We Christians are to “sit down on the bottom rung of the ladder of sanctity and yell for Jesus Christ.” When we do, he will come. He will come to nurture and change us.
Here is a reality check as we move forward from the Christmas event: Mary may have been the first Godbearer. She may have been the ultimate Godbearer. But if you are in relationship with Jesus Christ, then you are a Godbearer too. Everyone who follows in the Jesus way is called to be a Godbearer. That is a huge part of what it means to follow Jesus – bearing God to others.
We know that something is amiss with the world. Christmas Eve, oddly enough, confirms it. There is no pretending that life is some scene from Currier and Ives or a television special neatly presented in a two hour cable channel format. Life is not perfect. And we cannot seem to fix it despite best intentions, efforts, and desires. A part of the story of Christmas is that God is not happy with the way things are either. Thankfully, God is not interested in leaving us to our own devices. God has another way, a divine way, that challenges the human heart and mind to wake up to what God is trying to do in our midst.
An intriguing commonality between those who follow the Jesus way and non believers is a general distaste for evangelism. Certainly this dislike doesn’t apply to everyone, believer or not; nor does it stem from an accurate understanding of what evangelism is all about. But the dislike is there…The negative image of the televangelist looms large in all our consciences.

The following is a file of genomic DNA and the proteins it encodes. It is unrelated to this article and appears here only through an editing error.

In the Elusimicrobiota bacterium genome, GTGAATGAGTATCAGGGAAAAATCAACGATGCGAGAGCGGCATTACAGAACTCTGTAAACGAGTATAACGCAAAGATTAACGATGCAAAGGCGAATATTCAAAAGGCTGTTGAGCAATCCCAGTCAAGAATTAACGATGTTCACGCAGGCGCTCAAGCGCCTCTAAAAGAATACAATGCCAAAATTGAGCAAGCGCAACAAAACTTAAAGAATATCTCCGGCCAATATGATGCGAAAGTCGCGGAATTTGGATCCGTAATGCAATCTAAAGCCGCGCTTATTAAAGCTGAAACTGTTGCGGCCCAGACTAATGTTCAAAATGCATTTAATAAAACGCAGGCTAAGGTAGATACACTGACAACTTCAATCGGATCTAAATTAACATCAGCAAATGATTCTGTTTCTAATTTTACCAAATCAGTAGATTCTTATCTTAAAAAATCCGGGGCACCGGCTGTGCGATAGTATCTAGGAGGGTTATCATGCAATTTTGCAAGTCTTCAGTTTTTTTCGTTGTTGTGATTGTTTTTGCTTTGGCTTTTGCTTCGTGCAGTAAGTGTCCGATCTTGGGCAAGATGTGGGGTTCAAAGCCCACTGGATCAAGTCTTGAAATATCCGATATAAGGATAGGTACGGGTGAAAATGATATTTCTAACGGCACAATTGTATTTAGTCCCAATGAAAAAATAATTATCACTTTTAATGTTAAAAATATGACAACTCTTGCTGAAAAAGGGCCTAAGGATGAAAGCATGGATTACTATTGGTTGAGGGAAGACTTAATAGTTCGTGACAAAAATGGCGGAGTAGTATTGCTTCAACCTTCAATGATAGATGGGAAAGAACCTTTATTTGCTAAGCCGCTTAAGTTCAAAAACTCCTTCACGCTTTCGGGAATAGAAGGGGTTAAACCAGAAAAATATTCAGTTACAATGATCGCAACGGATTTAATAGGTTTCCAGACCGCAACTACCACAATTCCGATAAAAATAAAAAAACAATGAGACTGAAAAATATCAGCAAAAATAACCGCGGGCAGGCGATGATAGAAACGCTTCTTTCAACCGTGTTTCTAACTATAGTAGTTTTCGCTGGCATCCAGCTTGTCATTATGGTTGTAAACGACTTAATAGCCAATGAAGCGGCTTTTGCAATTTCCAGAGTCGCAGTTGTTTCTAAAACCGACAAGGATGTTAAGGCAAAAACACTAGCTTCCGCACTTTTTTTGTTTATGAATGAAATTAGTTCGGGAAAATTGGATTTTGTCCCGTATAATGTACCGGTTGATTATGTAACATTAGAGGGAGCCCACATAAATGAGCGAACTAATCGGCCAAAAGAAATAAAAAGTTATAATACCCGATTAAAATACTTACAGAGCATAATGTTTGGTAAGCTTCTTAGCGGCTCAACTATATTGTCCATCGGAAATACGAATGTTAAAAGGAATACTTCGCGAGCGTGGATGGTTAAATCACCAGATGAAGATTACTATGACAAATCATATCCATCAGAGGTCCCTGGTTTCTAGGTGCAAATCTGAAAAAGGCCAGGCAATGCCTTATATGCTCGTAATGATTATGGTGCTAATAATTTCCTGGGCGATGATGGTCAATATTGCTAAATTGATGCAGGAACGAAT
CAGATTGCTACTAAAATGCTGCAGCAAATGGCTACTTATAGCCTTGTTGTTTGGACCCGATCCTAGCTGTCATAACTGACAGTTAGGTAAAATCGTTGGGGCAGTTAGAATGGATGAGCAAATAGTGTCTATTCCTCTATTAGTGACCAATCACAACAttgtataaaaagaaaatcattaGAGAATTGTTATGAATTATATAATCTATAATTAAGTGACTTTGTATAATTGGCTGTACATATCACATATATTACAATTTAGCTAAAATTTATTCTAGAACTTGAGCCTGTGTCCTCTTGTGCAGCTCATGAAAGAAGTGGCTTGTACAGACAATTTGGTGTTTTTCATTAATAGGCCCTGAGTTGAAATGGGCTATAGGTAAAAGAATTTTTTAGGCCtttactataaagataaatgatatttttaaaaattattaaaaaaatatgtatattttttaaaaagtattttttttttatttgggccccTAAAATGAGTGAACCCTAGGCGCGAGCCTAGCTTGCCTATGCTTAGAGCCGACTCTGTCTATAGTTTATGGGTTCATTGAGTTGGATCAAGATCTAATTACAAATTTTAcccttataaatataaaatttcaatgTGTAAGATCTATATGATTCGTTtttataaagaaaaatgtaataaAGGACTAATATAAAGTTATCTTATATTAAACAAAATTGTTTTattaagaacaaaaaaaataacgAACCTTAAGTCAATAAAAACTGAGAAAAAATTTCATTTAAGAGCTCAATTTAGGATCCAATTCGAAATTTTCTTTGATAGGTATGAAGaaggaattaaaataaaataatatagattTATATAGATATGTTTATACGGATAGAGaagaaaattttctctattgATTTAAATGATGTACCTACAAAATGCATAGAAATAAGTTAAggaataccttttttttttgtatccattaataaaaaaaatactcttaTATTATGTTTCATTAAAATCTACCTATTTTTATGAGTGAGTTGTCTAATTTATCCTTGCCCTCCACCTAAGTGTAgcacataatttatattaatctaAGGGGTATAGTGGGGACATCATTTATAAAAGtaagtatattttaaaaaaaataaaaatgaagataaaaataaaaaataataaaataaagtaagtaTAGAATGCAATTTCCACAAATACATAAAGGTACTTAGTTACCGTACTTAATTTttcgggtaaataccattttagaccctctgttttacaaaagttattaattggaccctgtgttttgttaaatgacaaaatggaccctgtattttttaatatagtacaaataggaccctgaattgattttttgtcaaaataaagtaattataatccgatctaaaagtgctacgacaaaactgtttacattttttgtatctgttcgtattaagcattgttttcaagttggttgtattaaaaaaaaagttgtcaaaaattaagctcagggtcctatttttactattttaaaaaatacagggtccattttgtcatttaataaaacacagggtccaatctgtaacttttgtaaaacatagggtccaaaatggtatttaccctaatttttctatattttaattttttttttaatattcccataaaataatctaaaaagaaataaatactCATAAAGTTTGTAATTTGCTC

The first verse of “Hark! the Herald Angels Sing” is an invitation to join the angels who announced Christ’s birth. In fact, Wesley wants all nations to rise and “join the triumph of the skies” in the tumultuous news, “Christ is born in Bethlehem!” Notice the exclamation point. Wesley was inclined that way. It’s hard to end all your sentences with periods when your soul is on the rise.
There aren’t many times in the life of the church where people sit down and say, “Please teach me doctrine.” As a theology nerd, I wish it would happen more. But it just doesn’t happen that much.
Advent is primarily about looking through the baby in the manger to see Christ the King coming on the clouds in glory. The problem for Methodists is that, for decades, we did not have a single hymn in the Methodist hymnal that explicitly referenced the Lord’s physical return.
When I was in 8th grade, my family lived for a bit in some low income apartments. The apartment complex was formed in a square with a decent sized courtyard in the middle. In the courtyard was where all the dramatic action was – this is where kids got in fistfights with each other, where drug deals happened after dark, and where about once a week there would be a screaming match between two random people. Sometimes it would be spouses, sometimes neighbors, sometimes just two drunk people who had nothing better to do.
Wesleyan Accent is excited to welcome Ellsworth Kalas who will be contributing regular reflections on Wesleyan hymns. His first highlights Charles Wesley’s wonderful Advent hymn, “Come, Thou Long-Expected Jesus.”
Familiarity sometimes breeds dullness. It’s true in the whole of life; it is especially true in the way we hear things and reflect on…